“You hired them to commit grand larceny so you could be a hero? That’s the most selfish, crazy, unscrupulous—” I couldn’t finish the list. No description could do his actions justice.
His face reddened. “You don’t understand. My family, particularly my father, doesn’t have any faith that I can handle our estate because of one mistake I made. I need to prove that I’m smart and capable.”
A pang of understanding cooled me off a degree. Every day, I dealt with Mother’s sigh when I came from the garage and her flat “of course” when I shared an accomplishment that involved autos. “And your real identity is?”
“My full name is Newton Aylesworth—Newt to my friends.”
I gaped at him. If he’d meant to imply that we were friends, I didn’t see how we could be now.
An engine whirred out back, and Arch’s shadow faded around the corner of the garage. Newt wrung his hands. “Please. Your cousins tried to double-cross me. They weren’t supposed to take the coupe today, or drag you into it. If you help me recover the bracelet, I can vouch for you.”
I folded my braceleted arm behind me and edged backward. “Why should I trust you? You don’t care who you hurt as long as you impress your ritzy family.”
He flinched. “Maybe I genuinely like you.”
My cousins liked me too, and they’d used me. “I’m not going to play a role in your charade. It’s deceitful.” I fled across the lawn to the veranda, stumbling up the steps.
“Isla! Wait. Together we can—”
I thrust the door open and slammed it in one motion. Gasps rippled through the parlor, probably more due to the rumors about my shady activities than my disheveled appearance.
I stormed past the row of white-gloved ladies with upturned noses. Their opinion of me didn’t matter. In the kitchen, I snatched up the phone and dialed the first few digits of the police station’s number.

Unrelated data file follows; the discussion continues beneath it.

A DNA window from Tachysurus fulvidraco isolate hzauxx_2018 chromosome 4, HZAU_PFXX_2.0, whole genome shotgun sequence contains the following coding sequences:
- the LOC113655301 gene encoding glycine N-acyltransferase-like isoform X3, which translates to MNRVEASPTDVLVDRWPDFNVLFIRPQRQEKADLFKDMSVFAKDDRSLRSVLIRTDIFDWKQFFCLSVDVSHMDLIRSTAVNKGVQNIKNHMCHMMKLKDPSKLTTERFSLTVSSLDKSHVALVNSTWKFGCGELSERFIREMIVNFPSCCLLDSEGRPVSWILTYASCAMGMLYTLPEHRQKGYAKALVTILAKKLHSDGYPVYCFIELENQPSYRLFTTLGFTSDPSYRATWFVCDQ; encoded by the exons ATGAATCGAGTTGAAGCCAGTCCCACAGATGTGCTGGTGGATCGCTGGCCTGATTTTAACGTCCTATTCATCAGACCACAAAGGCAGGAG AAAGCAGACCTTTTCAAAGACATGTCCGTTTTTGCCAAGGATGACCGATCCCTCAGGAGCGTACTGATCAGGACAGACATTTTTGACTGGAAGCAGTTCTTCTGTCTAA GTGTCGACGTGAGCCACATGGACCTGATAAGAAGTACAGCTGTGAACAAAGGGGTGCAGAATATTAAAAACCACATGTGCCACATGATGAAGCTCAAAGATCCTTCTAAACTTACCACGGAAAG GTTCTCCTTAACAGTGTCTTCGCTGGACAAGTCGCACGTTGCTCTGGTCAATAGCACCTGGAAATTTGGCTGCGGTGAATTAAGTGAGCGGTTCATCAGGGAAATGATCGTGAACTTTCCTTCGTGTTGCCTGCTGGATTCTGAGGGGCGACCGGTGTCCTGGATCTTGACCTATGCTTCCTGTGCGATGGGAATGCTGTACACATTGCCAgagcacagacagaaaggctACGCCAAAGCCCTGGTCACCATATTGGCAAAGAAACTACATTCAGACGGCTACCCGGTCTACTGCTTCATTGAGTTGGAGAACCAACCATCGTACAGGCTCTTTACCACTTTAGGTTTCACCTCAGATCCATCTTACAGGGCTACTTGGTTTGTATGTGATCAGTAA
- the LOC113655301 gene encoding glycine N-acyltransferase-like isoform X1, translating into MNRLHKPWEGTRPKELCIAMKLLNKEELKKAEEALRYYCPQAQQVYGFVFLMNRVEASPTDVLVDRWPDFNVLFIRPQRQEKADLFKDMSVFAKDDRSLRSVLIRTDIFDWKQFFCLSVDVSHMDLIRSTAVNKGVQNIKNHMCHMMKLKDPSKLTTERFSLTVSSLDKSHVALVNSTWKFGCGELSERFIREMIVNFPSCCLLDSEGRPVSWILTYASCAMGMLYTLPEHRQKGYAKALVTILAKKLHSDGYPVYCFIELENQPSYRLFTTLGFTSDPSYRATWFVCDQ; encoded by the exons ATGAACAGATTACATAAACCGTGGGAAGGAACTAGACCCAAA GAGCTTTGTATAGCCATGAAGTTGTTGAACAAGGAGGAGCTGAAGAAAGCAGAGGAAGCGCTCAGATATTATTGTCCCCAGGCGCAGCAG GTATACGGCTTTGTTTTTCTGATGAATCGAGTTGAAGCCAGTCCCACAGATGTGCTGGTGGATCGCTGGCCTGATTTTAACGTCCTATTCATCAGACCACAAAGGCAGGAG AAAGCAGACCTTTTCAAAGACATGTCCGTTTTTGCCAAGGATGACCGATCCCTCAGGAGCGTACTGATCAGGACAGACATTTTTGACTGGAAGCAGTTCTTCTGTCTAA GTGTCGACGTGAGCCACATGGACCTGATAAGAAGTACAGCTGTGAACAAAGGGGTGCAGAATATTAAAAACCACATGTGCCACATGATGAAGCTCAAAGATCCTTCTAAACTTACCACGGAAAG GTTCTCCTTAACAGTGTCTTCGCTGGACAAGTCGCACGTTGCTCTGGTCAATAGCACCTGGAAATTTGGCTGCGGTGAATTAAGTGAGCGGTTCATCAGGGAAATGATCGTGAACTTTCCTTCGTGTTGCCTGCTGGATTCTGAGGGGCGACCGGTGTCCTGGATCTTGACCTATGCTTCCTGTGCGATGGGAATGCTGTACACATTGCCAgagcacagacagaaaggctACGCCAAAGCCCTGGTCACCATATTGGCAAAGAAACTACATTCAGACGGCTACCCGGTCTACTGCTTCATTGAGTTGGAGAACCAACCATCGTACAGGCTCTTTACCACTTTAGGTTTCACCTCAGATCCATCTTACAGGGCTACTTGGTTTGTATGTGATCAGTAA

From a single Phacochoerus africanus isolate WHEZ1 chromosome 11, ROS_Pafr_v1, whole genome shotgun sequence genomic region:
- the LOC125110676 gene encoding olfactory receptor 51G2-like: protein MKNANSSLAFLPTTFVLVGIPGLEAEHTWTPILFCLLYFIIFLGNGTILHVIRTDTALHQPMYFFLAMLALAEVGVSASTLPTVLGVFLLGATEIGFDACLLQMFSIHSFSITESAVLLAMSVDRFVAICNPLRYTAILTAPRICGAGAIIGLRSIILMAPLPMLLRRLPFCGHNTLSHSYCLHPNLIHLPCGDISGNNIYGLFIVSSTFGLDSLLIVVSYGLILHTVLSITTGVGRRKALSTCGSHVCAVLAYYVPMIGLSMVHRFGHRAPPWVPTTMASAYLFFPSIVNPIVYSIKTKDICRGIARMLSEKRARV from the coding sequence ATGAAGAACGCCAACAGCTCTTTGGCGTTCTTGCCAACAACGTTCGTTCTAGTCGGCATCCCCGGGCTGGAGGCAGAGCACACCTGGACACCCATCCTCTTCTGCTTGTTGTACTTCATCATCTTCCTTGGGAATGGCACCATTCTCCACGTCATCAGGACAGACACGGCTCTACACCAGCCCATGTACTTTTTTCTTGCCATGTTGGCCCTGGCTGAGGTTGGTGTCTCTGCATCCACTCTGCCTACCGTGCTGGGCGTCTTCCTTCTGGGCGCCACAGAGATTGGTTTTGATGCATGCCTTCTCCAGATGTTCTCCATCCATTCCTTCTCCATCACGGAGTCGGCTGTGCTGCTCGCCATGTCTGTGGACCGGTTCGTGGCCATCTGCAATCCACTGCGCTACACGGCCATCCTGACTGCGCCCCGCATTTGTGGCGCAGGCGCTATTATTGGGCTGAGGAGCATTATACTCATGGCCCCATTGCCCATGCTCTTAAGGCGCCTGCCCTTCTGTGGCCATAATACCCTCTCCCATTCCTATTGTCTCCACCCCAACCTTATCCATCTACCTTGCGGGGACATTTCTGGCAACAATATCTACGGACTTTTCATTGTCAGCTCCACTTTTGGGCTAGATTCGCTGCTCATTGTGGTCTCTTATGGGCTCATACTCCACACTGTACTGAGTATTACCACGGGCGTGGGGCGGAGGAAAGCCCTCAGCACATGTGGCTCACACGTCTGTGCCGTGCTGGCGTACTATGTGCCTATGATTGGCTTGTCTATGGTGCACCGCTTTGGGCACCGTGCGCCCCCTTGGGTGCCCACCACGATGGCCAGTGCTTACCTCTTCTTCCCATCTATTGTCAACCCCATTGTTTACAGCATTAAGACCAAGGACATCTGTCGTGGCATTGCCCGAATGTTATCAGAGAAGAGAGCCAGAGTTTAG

Headlights blinked in the window. Newt sprinted to the Model A and leapt in while Arch started up his clunker. Tires squealed, and both autos careened down the lane.
I’d only spent one afternoon with Newt. Not enough time to truly know him. So why did I ache?
I let go of the receiver, and it thudded against the wall. Ratting on them wouldn’t solve anything.
I trudged upstairs to swap my splotched dress for a pair of coveralls, then wandered out to the shed. Either the police or Father, if he’d detached himself from his armchair, had returned Clementine. I sank down beside her and drew my knees up to my chest.
No more listening to others telling me who to be. Just me. Resting here until the police barged in and handcuffed me.
Hinges creaked, and my eyelids fluttered open. I’d dozed off, whether for a few minutes or hours, I couldn’t say. A shaft of moonlight in the doorway blinded me. Mother’s silhouette, all attractive angles and curves, darkened it. “You’ve a phone call.”
I rattled around in my toolbox and rapped on a pipe. “I’m busy.”
“It’s from someone named Newt.”
I dropped the hammer. Mother might be uppity and fussy, but she wasn’t a liar. I trailed her to the kitchen, where the busboys she’d engaged for the evening were washing a mound of cups and platters. I crept the phone up to my ear as if it might spray oil all over me. “Hello?”
Newt’s breath heaved in and out. “Isla. I need help.” He’d lost his jaunty tone.
I plugged my free ear with my pinky to block out the clatter of dishes. “What’s going on?”
“They figured out who I am. Arch spied on us. And the bracelet is missing. They’re convinced you have it.”
Coldness stabbed me like a bucket of water tossed on an engine fire. Like the inferno Arch had doused that would have cooked Mother and me if we’d been trapped in Clementine a minute longer.